Take the 2-minute tour ×
Stack Overflow is a question and answer site for professional and enthusiast programmers. It's 100% free, no registration required.

I'd like to use Python 3's input() function to ask the user a yes or no question. For example:

affirmative = ["", "y", "yes"]
x = input("Continue? [Y/n] ").lower()
if x in affirmative:
    # Do something

Is there a certain list I should be using for "affirmative" answers? I know Python has things like string.uppercase and string.lowercase for pre-determined lists of variables. Is there a list of answers that should be considered a "yes" answer?

share|improve this question
well, for one, I wouldn't say that a blank string is affirmative... –  roippi Oct 13 '13 at 4:18
Since you are asking the user to enter Y (the default) or n, I think checking for the first letter is sufficient. –  Burhan Khalid Oct 13 '13 at 4:19
@roippi it's like apt-get, it assumes you want to do what you requested, but confirms it first –  Lucas Phillips Oct 13 '13 at 4:20
if input(...).lower()[:1] in "y" covers the empty case and all responses starting with "y" or "Y". –  Tim Peters Oct 13 '13 at 4:22
But, to answer your question ;-), no - there is no standard list of affirmative responses. –  Tim Peters Oct 13 '13 at 4:23

3 Answers 3

Python's distutils has strtobool which might work for you. Documentation Link.


Convert a string representation of truth to true (1) or false (0).

  • True values are: y, yes, t, true, on, 1.
  • False values are: n, no, f, false, off, 0.
  • Raises ValueError otherwise.

But this doesn't exactly fit with the style you're currently hoping for.

share|improve this answer
Ya, but ... when the prompt says "Y/n", a user entering (e.g.) "True" is just confused :-( –  Tim Peters Oct 13 '13 at 4:24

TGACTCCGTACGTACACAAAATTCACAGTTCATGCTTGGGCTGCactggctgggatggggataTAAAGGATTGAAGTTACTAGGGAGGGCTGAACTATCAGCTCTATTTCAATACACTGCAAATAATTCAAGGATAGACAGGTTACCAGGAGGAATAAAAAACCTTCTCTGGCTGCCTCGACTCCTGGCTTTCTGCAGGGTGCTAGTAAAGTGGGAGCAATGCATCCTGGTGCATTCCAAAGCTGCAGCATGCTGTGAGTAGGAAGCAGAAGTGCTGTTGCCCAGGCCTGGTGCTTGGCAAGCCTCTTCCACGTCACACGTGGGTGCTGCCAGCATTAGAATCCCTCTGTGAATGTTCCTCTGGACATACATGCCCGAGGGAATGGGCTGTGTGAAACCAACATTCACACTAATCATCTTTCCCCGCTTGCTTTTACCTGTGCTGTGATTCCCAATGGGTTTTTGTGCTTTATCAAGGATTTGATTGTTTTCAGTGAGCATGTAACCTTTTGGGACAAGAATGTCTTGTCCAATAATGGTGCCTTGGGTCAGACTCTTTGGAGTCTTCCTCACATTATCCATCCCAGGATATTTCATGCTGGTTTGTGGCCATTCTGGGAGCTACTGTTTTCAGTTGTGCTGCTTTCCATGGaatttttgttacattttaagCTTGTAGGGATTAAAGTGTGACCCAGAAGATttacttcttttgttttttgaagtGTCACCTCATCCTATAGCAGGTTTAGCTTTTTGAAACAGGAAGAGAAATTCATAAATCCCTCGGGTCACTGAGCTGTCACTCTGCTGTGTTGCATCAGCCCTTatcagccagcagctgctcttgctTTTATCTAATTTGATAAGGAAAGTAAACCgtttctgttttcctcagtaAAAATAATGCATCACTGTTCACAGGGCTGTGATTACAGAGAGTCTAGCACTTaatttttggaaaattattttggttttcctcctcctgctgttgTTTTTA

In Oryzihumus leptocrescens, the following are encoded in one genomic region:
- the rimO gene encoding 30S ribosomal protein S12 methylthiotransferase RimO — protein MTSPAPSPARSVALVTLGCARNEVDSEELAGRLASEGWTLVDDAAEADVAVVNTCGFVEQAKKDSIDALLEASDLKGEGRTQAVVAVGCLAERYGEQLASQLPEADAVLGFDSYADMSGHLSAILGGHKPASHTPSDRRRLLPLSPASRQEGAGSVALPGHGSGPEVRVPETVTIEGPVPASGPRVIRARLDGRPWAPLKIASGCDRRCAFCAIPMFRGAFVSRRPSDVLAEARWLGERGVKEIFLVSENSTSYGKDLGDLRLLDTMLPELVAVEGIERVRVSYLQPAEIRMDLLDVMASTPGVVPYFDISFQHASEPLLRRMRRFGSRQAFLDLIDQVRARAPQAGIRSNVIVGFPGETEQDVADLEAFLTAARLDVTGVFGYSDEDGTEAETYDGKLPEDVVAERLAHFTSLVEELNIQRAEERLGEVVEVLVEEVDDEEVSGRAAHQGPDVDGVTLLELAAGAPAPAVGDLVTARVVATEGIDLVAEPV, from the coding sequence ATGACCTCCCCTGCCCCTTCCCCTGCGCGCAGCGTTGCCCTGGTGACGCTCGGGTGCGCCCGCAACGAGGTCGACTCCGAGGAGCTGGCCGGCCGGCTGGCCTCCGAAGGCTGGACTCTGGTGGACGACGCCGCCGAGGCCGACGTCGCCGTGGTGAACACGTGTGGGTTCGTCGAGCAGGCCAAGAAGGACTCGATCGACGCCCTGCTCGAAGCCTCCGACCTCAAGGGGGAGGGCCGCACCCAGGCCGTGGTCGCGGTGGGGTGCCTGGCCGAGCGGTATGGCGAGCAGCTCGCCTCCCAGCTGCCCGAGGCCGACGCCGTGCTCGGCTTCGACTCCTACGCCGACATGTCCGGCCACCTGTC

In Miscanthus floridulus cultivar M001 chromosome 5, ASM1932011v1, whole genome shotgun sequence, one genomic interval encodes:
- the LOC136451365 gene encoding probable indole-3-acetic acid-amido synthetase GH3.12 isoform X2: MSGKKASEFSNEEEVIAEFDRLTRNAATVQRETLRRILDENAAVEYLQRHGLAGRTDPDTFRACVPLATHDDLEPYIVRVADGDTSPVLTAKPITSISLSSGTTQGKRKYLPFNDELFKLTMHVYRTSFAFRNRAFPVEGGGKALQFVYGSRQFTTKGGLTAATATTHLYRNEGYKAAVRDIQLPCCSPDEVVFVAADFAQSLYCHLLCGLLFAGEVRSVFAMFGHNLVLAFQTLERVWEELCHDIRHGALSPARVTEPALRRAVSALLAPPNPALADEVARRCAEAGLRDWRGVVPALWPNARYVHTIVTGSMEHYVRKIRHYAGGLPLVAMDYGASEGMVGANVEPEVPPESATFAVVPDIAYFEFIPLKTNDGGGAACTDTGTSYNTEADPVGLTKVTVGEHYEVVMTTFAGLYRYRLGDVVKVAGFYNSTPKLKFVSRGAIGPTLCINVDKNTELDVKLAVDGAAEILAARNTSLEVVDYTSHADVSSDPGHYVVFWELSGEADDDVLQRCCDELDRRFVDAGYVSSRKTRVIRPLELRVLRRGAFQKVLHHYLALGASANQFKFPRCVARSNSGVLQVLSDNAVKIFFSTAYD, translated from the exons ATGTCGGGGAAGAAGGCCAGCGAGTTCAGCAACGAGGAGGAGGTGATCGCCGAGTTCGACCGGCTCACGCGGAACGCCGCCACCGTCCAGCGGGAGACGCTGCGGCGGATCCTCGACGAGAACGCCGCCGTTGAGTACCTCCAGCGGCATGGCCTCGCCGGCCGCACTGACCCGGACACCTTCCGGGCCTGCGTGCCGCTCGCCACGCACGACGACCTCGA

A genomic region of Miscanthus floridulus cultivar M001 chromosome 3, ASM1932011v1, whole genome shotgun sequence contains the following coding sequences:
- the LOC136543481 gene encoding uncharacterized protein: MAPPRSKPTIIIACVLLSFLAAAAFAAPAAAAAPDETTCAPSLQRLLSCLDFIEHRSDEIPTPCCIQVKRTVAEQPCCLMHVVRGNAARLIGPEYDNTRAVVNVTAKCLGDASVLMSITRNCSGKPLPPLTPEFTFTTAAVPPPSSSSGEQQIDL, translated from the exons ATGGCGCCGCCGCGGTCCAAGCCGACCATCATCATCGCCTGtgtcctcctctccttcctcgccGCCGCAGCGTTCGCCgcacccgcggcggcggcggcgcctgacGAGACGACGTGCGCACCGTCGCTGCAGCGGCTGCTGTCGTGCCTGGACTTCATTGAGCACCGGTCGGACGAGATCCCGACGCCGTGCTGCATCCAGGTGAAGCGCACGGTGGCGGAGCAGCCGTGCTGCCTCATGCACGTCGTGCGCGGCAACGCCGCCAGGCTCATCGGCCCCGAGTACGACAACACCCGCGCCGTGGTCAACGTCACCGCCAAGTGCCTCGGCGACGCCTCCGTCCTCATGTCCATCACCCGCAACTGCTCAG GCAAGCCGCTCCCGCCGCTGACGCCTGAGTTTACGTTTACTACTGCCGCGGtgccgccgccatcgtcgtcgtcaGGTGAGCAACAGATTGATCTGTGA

@TimPeters: I agree. I think the proper solution is to homebrew a set of acceptable responses. –  Bill Lynch Oct 13 '13 at 4:25

I have a better idea: accept anything starting with "yYnN", and an empty string if you must. Complain about anything else and ask again. Users will get used to that very quickly.

"There should be one- and preferably only one -obvious way to do it" :-)

share|improve this answer
That's catchy, someone should write that down. –  roippi Oct 13 '13 at 4:33

Considering any answers (which also could be multiple) affirmative or negative is all up to you. You can either create an array of potential user answers (as you've already shown) or you can simply tell the user the input was wrong and alert with a message like "please answer yes or no".

Also mostly used affirmative messages would be yes, y, true, t, 1.

share|improve this answer

Your Answer


By posting your answer, you agree to the privacy policy and terms of service.

Not the answer you're looking for? Browse other questions tagged or ask your own question.